Students must engage in current federal election

We are in the midst of another election, courtesy of a motion of non-confidence in the government passed by the opposition parties last Friday. While most of us probably aren’t too keen on another election cycle — the fourth in seven years — students must nonetheless remain vigilant about being engaged in the upcoming federal election.

In the past year we have had two elections. In October, the municipal elections were held, while in January the annual elections for the Wilfrid Laurier University Students’ Union (WLUSU) proceeded. In both cases we were disappointed in the level of student engagement — all-candidates meetings were dominated by empty chairs and in the case of the municipal elections, there was abysmal voter turnout.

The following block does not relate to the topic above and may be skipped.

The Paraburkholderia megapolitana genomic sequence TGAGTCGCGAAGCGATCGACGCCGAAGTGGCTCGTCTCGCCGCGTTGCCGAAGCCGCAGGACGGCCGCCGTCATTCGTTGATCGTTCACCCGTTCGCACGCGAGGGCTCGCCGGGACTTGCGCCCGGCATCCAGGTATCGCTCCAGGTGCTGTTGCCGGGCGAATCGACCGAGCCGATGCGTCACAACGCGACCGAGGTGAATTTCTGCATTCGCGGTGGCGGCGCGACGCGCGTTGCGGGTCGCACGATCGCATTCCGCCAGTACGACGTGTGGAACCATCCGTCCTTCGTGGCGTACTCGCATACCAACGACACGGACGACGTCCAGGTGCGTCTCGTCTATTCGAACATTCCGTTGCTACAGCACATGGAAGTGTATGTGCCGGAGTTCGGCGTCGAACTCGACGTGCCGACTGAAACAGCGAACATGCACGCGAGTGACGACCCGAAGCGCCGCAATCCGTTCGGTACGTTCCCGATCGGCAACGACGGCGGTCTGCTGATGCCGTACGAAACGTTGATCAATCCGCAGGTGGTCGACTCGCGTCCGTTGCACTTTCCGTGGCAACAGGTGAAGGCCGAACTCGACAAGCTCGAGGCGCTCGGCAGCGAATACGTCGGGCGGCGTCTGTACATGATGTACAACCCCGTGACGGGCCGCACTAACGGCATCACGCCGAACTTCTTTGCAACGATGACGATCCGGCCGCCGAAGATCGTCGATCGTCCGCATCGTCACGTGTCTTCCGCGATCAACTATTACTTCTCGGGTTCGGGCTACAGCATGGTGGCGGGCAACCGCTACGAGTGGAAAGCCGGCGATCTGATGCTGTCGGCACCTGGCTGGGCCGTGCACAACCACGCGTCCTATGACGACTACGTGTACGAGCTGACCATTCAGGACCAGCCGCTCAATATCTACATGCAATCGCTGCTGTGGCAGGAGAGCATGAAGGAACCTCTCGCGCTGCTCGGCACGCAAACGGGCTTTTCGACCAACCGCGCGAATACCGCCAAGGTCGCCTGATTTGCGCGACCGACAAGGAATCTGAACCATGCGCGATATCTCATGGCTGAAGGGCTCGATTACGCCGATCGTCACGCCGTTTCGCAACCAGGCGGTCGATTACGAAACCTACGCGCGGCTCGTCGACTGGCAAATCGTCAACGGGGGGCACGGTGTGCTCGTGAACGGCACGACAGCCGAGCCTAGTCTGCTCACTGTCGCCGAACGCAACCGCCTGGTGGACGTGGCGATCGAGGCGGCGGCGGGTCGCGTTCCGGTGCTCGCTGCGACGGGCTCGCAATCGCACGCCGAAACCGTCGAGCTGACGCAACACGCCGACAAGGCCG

The coming federal election will not be heavily focused on education policy, simply because it is a provincial jurisdiction, but that does not mean that the issues in this campaign do not matter to students. We are very much impacted by a lack of jobs in the workforce upon graduation, the declining state of our health care system and skyrocketing debt that will be on our shoulders to pay back. We have a vested interest to ensure that the Canadian Pension Plan will be around when we get older and that our democracy remains open and transparent — the contempt of parliament ruling should be a major red flag.

It will be tough to stay engaged — the timing is atrocious. With exams through April and people moving at the beginning of May, it will be a challenge for students to stay in the loop.

Regardless, be sure to vote, either in your home riding or in Kitchener-Waterloo. If Election Day doesn’t fit your schedule you can vote at an advanced poll or by special ballot at the Elections Canada Returning Office. And we challenge you to do more than that: write a letter to the editor in your local paper, attend campaign events or knock on doors for your local candidate. Make your voice truly heard.